101-13_07 - Econ 101 Lecture 13 Markets allocate scarce...

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Econ 101 Lecture 13 Markets allocate scarce goods and services on the basis of willingness to pay. Similarly, cost-benefit analysis resolves public decisions on the basis of willingness to pay. Is that a good thing to do? Doesn’t willingness-to-pay unfairly disadvantage those who don’t have much money? Example 13.1. A public radio station currently offers all-music programming. A proposal has been introduced to switch the station’s format to all talk. All community residents are neutral with respect to this proposal except for the following three: A rich resident (R), who favors the proposal; and two poor residents (P 1 and P 2 ), who oppose it. Each of these three feels equally strongly about the issue. But because R is wealthy, he is willing to pay $1000 to see the switch enacted, while P 1 and P 2 are willing to pay only $100 each to prevent it. Should the switch be made? Cost-benefit analysis says to make the switch, because the benefit ($1000) exceeds the cost ($200). Is willingness to pay (WTP) the right basis for making such decisions? Many social critics say no, that WTP gives unfair decision weight to the preferences of the wealthy. Recent Presidential executive orders in the US, for example, have directed agencies to temper cost-benefit calculations with “distributional concerns.” These orders militate against making the format switch. Yet both rich and poor would benefit if we resolved all such cases on the basis of pure, unweighted willingness to pay, using the tax and transfer system to compensate those who would be hurt in the process. For instance , raise R’s taxes by $500, reduce those of P 1 and P 2 by $250 each. Compared to the status quo, R has net gain of $500,while P 1 and P 2 each reap a net gain of $150. Example 13.2. City Lights Antiques has a 1905 Stickley grandfather clock on display in its showroom. Susan, a fourth grade teacher and an aficionado of early 20 th century grandfather clocks, would LOVE to own it. Malcolm, a personal injury lawyer, has no particular interest in clocks—from that period or any other. But he happened to see the Stickley as he walked by and thought it might look nice in his office waiting room. Susan, a single mother of two who earns $28,000/yr, is willing to pay up to $5000 for the clock. Malcolm earns $950,000/yr and is willing to pay $10,000 for it. Who “should” get the clock? The attraction of willingness to pay Yes, Susan would enjoy the clock more than Malcolm would. But because of her relatively low income, she also values other things that money can buy more highly than Malcolm does. If she were given the clock, her best option would be to sell it to Malcolm. Suppose Malcolm buys it from her for $8000. Since the clock was worth “only” $5000 to her, Susan can now buy goods and services that are worth $3000 more to her than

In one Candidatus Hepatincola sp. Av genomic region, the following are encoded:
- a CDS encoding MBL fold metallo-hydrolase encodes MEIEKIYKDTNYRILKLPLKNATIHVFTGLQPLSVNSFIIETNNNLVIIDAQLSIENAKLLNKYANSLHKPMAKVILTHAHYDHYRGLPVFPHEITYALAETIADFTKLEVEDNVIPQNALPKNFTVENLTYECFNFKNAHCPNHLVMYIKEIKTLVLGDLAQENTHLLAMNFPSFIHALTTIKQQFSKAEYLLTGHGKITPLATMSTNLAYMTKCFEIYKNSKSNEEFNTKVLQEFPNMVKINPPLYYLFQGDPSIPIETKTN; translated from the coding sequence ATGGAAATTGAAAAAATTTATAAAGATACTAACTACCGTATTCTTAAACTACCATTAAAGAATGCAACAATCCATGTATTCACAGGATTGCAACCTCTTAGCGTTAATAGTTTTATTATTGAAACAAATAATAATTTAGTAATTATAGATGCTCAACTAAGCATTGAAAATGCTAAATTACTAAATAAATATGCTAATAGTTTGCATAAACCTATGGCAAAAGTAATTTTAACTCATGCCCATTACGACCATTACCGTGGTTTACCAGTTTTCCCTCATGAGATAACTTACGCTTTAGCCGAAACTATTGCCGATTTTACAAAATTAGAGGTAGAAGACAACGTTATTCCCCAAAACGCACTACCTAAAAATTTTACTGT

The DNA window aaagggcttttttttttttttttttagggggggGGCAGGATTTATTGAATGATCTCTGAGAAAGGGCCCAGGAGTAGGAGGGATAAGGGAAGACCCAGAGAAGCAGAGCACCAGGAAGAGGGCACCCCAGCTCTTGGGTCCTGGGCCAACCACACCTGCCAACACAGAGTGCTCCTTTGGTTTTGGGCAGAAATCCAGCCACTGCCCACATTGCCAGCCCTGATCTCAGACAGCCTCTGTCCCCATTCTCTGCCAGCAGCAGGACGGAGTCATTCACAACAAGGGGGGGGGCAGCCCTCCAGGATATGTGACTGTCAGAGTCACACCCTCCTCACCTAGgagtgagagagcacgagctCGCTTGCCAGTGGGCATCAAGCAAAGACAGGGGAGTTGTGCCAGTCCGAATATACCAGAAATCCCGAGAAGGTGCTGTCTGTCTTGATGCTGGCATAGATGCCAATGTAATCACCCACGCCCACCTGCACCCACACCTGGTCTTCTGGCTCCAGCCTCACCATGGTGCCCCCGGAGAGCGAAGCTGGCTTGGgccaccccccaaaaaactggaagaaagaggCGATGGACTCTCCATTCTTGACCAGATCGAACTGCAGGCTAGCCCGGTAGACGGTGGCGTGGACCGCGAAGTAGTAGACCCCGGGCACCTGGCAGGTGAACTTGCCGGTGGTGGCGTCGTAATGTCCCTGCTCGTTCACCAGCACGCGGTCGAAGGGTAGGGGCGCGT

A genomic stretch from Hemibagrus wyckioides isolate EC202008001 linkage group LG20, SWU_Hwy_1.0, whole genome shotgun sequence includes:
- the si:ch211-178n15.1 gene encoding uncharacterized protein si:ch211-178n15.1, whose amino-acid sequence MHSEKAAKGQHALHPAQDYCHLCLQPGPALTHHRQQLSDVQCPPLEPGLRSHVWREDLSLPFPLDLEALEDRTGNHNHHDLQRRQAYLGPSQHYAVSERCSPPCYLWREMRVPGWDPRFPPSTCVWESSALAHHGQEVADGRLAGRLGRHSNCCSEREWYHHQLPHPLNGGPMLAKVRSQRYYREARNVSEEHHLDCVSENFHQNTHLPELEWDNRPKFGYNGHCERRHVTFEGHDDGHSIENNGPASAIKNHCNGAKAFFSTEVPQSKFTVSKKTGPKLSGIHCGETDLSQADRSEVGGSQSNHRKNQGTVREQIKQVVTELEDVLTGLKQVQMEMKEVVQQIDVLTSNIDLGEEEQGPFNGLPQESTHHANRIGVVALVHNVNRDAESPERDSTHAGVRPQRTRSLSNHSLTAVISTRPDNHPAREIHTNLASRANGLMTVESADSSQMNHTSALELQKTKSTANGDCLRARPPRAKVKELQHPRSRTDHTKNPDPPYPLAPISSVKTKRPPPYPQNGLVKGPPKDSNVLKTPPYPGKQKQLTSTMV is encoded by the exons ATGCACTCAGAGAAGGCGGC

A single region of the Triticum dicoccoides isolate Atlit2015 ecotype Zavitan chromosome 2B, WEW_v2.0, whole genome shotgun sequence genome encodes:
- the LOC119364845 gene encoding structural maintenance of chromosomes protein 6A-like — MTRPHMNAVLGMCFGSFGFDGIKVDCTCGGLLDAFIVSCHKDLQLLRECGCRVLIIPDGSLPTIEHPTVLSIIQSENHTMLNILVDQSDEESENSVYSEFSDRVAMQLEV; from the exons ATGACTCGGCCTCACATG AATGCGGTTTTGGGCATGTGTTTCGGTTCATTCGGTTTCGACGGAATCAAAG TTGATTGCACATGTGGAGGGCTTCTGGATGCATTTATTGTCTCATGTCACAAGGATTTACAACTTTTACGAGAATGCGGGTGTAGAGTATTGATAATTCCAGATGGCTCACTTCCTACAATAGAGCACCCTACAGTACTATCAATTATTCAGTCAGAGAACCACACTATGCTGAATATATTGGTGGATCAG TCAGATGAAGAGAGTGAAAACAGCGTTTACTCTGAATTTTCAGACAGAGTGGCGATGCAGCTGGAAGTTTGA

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This note was uploaded on 03/27/2008 for the course ECON 1110 taught by Professor Wissink during the Spring '06 term at Cornell University (Engineering School).

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101-13_07 - Econ 101 Lecture 13 Markets allocate scarce...

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